--Deal valued at EUR2.7 billion, includes cash and shares
--ThyssenKrupp to hold just under 30% in Outokumpu for at least one year
--ThyssenKrupp to unload 3-digit million euro amount in debt on Outokumpu
--ThyssenKrupp declines to comment; Outokumpu not immediately available to comment
(Adds further detail and background in paragraphs 3 and 7-14.)
By Jan Hromadko
German steelmaker and engineering company ThyssenKrupp AG (TKA.XE) has in principle agreed to sell its stainless steel operations to Finland's Outokumpu Oyj (OUT1V.HE) in a transaction valued at EUR2.7 billion, a person familiar with the matter told Dow Jones Newswires Monday.
The sale of ThyssenKrupp's unit Inoxum to Outokumpu would create the world's largest maker stainless steel with 18,000 employees and over EUR10 billion in annual revenue.
The possible sale of Inoxum is part of a broader effort by ThyssenKrupp to sell assets that generate around EUR10 billion in annual sales and employ some 35,000 people, in order to refocus the business and reduce debt. In fiscal 2011, which ended Sept. 30, ThyssenKrupp generated sales of around EUR49.1 billion.
Under the deal, Outokumpu would buy ThyssenKrupp's stainless steel business for a cash sum, the person said.
However, ThyssenKrupp would also take a stake of just under 30% in Outokumpu and keep that stake for at least one year, the person added.
Additionally, ThyssenKrupp would unload a three-figure million euro amount in debt on Outokumpu, the person said, confirming a report in German daily newspaper Die Welt earlier Monday.
ThyssenKrupp and Outokumpu declined to comment on the matter.
The person familiar with the matter also said that the deal further foresees the shutting down of the stainless steel smelters at ThyssenKrupp's Krefeld and Bochum plants to tackle overcapacity that has blighted the European stainless steel industry for years.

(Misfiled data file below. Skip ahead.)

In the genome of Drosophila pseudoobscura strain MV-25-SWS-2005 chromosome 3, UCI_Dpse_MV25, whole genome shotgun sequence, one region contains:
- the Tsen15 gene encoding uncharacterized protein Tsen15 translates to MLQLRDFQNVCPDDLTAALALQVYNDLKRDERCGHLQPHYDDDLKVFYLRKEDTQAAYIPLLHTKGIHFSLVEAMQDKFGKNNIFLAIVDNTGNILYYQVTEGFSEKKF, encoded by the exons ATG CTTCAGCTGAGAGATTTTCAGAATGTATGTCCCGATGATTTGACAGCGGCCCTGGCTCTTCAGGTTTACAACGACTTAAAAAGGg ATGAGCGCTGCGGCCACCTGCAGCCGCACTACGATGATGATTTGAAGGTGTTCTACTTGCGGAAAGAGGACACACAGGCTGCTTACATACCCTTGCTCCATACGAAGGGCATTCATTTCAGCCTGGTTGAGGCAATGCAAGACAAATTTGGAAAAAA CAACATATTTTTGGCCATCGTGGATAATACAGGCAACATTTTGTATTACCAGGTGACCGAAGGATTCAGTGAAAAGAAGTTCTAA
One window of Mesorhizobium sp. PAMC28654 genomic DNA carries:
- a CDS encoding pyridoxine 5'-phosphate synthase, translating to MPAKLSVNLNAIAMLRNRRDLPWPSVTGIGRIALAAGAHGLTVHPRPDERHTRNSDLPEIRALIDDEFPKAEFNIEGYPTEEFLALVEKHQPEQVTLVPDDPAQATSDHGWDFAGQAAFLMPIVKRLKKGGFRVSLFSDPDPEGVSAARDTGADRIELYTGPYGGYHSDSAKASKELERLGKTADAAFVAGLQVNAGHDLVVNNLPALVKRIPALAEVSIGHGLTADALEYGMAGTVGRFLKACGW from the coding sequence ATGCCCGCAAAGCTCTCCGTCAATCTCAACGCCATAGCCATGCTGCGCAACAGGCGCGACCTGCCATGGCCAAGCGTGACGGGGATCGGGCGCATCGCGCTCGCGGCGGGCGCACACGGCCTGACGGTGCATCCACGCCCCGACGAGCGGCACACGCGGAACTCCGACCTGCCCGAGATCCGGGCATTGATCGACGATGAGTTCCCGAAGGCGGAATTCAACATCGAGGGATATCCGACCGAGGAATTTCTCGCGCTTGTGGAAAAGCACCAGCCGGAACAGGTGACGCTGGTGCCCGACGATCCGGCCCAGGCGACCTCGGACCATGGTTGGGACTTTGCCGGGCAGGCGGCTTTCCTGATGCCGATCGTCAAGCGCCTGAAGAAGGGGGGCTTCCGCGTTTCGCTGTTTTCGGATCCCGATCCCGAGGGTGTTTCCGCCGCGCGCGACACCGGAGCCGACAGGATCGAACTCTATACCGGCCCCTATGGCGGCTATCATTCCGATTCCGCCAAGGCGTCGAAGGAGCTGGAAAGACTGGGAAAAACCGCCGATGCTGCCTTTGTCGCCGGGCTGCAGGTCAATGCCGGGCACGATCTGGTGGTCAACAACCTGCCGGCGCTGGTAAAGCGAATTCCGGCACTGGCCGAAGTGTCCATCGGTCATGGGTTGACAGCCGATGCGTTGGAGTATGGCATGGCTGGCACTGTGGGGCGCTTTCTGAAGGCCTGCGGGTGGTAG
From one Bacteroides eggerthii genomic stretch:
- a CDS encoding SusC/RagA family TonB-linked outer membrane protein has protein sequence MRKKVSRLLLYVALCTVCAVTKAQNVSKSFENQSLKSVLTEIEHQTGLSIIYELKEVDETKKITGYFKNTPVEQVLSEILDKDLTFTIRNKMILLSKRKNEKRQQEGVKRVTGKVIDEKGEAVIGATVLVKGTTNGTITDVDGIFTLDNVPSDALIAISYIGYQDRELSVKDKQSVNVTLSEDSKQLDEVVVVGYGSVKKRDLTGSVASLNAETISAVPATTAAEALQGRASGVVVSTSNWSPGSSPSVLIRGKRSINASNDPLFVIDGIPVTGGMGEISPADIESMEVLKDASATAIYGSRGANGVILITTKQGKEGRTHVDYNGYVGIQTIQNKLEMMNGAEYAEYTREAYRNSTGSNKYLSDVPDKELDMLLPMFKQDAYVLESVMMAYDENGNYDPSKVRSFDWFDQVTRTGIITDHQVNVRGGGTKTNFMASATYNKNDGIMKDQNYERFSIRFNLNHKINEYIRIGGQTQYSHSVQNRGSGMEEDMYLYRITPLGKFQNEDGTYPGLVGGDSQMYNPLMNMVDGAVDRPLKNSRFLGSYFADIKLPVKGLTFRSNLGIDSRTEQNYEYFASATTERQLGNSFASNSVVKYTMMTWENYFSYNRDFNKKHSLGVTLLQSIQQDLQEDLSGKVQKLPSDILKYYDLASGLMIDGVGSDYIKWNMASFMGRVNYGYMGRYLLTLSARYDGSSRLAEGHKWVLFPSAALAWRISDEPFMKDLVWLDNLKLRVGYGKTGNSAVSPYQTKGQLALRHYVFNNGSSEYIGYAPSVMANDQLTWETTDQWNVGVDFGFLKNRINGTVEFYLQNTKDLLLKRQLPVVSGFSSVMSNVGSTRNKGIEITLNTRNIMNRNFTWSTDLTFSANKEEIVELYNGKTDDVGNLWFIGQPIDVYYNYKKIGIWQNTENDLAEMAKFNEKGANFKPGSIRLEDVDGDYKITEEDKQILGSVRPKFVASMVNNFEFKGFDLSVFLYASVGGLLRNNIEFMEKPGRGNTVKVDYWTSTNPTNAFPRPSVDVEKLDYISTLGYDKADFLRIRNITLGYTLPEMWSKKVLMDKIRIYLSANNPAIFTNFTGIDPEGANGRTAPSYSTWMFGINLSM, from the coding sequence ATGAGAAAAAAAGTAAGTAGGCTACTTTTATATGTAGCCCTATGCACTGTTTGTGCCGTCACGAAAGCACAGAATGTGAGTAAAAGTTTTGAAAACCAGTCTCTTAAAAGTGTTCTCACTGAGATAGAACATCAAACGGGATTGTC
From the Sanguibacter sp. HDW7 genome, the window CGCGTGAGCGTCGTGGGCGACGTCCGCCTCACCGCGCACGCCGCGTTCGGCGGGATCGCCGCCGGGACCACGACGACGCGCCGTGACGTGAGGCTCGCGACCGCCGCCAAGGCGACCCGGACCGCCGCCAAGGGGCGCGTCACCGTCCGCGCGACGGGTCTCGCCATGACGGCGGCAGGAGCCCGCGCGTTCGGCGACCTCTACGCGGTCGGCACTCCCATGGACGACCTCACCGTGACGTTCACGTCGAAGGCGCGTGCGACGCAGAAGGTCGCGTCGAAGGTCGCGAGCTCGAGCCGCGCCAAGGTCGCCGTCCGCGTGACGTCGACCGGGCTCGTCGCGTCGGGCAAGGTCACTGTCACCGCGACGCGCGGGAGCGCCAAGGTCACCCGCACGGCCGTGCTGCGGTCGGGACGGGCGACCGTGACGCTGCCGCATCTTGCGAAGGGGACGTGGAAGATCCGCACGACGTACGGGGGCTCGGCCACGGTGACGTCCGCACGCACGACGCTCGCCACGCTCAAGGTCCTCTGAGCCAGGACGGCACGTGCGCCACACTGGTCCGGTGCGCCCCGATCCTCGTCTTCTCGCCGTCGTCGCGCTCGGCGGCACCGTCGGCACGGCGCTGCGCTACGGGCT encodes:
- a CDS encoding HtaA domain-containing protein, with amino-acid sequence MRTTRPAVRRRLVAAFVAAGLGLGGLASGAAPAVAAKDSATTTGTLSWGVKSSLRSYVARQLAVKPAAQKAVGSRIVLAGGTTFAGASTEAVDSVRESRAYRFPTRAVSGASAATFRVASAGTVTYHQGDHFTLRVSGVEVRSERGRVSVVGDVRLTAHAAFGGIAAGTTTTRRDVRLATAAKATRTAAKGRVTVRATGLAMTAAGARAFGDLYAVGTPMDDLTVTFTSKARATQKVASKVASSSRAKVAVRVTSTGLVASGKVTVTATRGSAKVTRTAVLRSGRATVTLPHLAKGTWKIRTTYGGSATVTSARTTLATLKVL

In return, however, the rolling capacities at the Krefeld plant would be expanded, the person added.
ThyssenKrupp's Chief Executive Heinrich Hiesinger had previously said that the global stainless steel sector remains a growth market, but that overcapacity in Europe and to an extent in Asia mean the sector will have to consolidate. Hiesinger had added that the company's decision to spin off its stainless unit could provide further options for mergers or partnerships.
Last year ArcelorMittal (MT), the world's largest steelmaker by output, spun off its stainless business Aperam, but other consolidation attempts have failed in recent years.
ThyssenKrupp's supervisory board is expected to make a decision on the sale at a meeting Tuesday afternoon.
Before that meeting, however, both companies are continuing with their efforts to convince ThyssenKrupp workers and labor union IG Metall of the merits of their deal.
Over the past few days, IG Metall has organized several demonstrations by ThyssenKrupp workers, seeking assurances from Outokumpu, including an exclusion of mandatory layoffs as well as certain investment in stainless steel mills in Bochum and Krefeld.
-By Jan Hromadko, Dow Jones Newswires; +49 69 29 725 503; firstname.lastname@example.org